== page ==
Review by Ian Keogh
Deadshot is a mainstay of the Suicide Squad, a surly assassin seemingly without conscience, with little concern about avoiding death himself. A 1980s story, reprinted in Beginnings, was a dark and persuasive portrait of the man and his outlook, and despite a different creative team Bulletproof is equally good.
Given the events detailed in Beginnings there’s good reason for Deadshot to be, if not delighted, then certainly concerned about a daughter of whom he was previously unaware. Those who’ve read the previous book shouldn’t immediately bemoan a lack of originality, as this is a springboard for a completely different type of story.
Christos N. Gage’s script takes as it’s starting point the classic question of “What can one man do?”. Deadshot discovers his daughter and her mother impoverished, living in a slum area bordering the territories controlled by three different groups of gangsters. Each intends to expand, and this renders the area a shooting gallery. Deadshot implants himself in the centre, and proceeds to sort out the problem in the only manner he knows.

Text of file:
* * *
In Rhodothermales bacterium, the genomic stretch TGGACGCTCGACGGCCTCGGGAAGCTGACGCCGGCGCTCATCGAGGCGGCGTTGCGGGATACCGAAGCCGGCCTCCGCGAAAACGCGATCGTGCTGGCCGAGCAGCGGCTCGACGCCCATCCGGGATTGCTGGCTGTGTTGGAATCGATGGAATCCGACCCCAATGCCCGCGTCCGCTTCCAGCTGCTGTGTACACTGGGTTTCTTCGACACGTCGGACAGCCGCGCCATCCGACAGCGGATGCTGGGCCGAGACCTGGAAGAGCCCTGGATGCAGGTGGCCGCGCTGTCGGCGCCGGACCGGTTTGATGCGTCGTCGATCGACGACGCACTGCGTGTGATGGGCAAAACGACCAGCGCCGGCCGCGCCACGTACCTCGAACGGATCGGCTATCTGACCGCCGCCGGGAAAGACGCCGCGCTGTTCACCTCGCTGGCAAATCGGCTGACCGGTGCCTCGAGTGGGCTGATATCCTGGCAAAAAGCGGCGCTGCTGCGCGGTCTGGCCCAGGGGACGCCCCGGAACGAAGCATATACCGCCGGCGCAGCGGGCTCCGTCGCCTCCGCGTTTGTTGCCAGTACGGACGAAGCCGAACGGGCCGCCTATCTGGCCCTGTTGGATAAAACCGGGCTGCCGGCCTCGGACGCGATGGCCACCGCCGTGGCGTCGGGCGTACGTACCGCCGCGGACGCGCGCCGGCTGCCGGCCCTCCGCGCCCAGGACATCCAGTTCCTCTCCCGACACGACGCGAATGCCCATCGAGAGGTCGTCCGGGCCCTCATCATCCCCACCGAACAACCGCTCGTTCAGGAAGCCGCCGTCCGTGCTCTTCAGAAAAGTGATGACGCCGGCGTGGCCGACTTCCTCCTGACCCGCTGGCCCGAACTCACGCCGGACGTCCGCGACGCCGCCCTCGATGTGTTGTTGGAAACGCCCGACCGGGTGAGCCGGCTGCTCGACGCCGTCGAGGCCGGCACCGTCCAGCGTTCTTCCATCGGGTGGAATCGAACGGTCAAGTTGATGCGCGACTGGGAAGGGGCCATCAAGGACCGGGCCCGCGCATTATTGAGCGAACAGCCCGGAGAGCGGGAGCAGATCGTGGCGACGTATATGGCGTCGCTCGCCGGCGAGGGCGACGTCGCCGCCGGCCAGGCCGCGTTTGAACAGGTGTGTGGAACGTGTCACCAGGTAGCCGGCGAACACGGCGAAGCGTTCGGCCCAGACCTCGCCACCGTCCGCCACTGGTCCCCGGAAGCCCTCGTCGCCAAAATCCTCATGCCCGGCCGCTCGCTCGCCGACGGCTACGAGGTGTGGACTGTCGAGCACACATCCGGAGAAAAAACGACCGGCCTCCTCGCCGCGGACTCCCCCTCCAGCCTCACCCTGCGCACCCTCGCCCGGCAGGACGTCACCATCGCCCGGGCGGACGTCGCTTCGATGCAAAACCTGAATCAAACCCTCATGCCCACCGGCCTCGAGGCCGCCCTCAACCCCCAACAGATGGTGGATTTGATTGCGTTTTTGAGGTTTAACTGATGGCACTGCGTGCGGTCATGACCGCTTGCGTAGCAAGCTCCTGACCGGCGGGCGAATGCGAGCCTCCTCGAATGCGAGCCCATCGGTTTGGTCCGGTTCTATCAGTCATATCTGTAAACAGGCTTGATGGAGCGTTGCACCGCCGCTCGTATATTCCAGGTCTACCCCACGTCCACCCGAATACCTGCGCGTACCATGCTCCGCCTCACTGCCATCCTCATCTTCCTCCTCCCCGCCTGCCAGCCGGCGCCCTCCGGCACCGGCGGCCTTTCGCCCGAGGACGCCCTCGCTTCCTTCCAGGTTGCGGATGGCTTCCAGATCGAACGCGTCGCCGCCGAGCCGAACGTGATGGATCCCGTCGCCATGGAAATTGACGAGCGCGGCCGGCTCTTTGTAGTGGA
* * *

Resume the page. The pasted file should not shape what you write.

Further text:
Deadshot transfers extremely well to the type of single resourceful and driven man against the world plot that Clint Eastwood returned to time and again in his movie career. Gage moves a little beyond, though, throwing in spanners and complications, that didn’t occur in Eastwood movies. This is all drawn in appealing superhero layouts by Steven Cummings to deliver a very good page-turner. Some purists may quibble about the modifications to the outfit Deadshot’s worn since the 1970s, but these are logical in context.
On the back-up story Phil Winslade has a far more detailed and naturalistic style, but that reads equally well. He tells the story using repeated sequences of multiple small panels overlaid on a larger image, which is very effective, and supplies some spectacular pages. This is a Batman story featuring Deadshot, but also written by Gage, who hones in on the pressures faced in ensuring a witness gives trial evidence. Gage supplies a clever plot with an unpredictable outcome that rounds out the book nicely.
If you enjoy well drawn superhero stories you can’t go far wrong here.